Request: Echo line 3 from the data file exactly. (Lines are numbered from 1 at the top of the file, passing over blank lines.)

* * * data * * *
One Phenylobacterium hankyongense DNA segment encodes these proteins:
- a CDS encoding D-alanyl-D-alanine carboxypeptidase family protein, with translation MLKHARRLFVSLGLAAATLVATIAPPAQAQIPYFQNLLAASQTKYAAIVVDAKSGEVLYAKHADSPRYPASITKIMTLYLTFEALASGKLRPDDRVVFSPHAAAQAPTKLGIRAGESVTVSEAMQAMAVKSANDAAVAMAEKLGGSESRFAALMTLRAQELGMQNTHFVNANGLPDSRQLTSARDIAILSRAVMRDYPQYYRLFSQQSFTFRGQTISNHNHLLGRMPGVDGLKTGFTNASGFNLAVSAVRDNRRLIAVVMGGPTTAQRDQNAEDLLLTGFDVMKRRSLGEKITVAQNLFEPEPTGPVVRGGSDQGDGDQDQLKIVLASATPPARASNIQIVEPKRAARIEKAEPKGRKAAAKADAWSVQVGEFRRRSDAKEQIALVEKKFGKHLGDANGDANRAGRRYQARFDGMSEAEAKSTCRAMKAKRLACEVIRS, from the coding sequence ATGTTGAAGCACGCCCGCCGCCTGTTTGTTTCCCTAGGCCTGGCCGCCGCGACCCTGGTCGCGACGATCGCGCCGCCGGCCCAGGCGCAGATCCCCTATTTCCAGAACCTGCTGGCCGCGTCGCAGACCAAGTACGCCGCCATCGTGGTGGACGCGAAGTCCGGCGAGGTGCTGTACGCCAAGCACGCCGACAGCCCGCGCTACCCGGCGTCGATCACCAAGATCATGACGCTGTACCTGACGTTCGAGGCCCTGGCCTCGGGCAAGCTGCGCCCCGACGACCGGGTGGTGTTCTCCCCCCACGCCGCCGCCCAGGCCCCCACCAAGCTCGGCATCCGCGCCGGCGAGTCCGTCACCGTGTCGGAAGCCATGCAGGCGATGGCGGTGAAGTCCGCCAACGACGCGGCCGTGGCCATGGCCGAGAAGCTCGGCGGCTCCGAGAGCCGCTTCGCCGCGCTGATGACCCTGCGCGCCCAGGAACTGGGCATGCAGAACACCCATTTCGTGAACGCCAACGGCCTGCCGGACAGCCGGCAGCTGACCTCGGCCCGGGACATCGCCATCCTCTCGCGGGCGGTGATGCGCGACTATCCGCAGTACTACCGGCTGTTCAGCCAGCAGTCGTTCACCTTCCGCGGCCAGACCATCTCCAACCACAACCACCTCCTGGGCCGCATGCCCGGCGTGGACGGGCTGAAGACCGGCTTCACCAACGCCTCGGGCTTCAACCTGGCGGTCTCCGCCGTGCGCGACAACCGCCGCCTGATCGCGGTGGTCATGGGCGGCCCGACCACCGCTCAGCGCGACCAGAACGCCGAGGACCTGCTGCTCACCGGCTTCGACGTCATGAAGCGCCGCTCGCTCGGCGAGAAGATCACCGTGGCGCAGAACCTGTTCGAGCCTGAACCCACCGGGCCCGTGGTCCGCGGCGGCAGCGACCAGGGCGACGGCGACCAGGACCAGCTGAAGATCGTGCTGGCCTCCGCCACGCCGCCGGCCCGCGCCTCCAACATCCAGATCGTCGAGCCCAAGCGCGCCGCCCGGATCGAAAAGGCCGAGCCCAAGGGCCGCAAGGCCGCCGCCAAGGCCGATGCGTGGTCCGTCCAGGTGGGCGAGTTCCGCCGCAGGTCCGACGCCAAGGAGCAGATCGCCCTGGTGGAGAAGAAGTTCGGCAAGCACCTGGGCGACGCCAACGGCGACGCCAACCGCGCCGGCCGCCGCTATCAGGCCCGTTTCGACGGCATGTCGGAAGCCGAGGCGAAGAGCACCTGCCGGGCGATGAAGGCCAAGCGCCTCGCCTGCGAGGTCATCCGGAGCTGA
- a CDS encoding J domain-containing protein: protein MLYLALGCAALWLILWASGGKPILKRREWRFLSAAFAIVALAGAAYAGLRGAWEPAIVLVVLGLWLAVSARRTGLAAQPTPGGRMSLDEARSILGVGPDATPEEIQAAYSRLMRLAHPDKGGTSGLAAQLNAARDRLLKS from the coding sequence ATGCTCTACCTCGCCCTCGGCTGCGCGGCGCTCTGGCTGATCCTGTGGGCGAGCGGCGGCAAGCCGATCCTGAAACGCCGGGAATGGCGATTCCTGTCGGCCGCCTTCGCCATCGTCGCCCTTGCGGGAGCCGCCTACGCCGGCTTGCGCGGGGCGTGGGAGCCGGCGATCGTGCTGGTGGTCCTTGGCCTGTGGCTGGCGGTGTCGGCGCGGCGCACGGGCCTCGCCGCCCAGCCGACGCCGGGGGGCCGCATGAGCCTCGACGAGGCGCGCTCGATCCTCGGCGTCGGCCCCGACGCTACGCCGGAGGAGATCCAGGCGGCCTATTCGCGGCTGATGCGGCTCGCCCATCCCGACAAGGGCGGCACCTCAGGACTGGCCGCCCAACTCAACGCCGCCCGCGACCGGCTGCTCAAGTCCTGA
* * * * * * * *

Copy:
- a CDS encoding J domain-containing protein: protein MLYLALGCAALWLILWASGGKPILKRREWRFLSAAFAIVALAGAAYAGLRGAWEPAIVLVVLGLWLAVSARRTGLAAQPTPGGRMSLDEARSILGVGPDATPEEIQAAYSRLMRLAHPDKGGTSGLAAQLNAARDRLLKS from the coding sequence ATGCTCTACCTCGCCCTCGGCTGCGCGGCGCTCTGGCTGATCCTGTGGGCGAGCGGCGGCAAGCCGATCCTGAAACGCCGGGAATGGCGATTCCTGTCGGCCGCCTTCGCCATCGTCGCCCTTGCGGGAGCCGCCTACGCCGGCTTGCGCGGGGCGTGGGAGCCGGCGATCGTGCTGGTGGTCCTTGGCCTGTGGCTGGCGGTGTCGGCGCGGCGCACGGGCCTCGCCGCCCAGCCGACGCCGGGGGGCCGCATGAGCCTCGACGAGGCGCGCTCGATCCTCGGCGTCGGCCCCGACGCTACGCCGGAGGAGATCCAGGCGGCCTATTCGCGGCTGATGCGGCTCGCCCATCCCGACAAGGGCGGCACCTCAGGACTGGCCGCCCAACTCAACGCCGCCCGCGACCGGCTGCTCAAGTCCTGA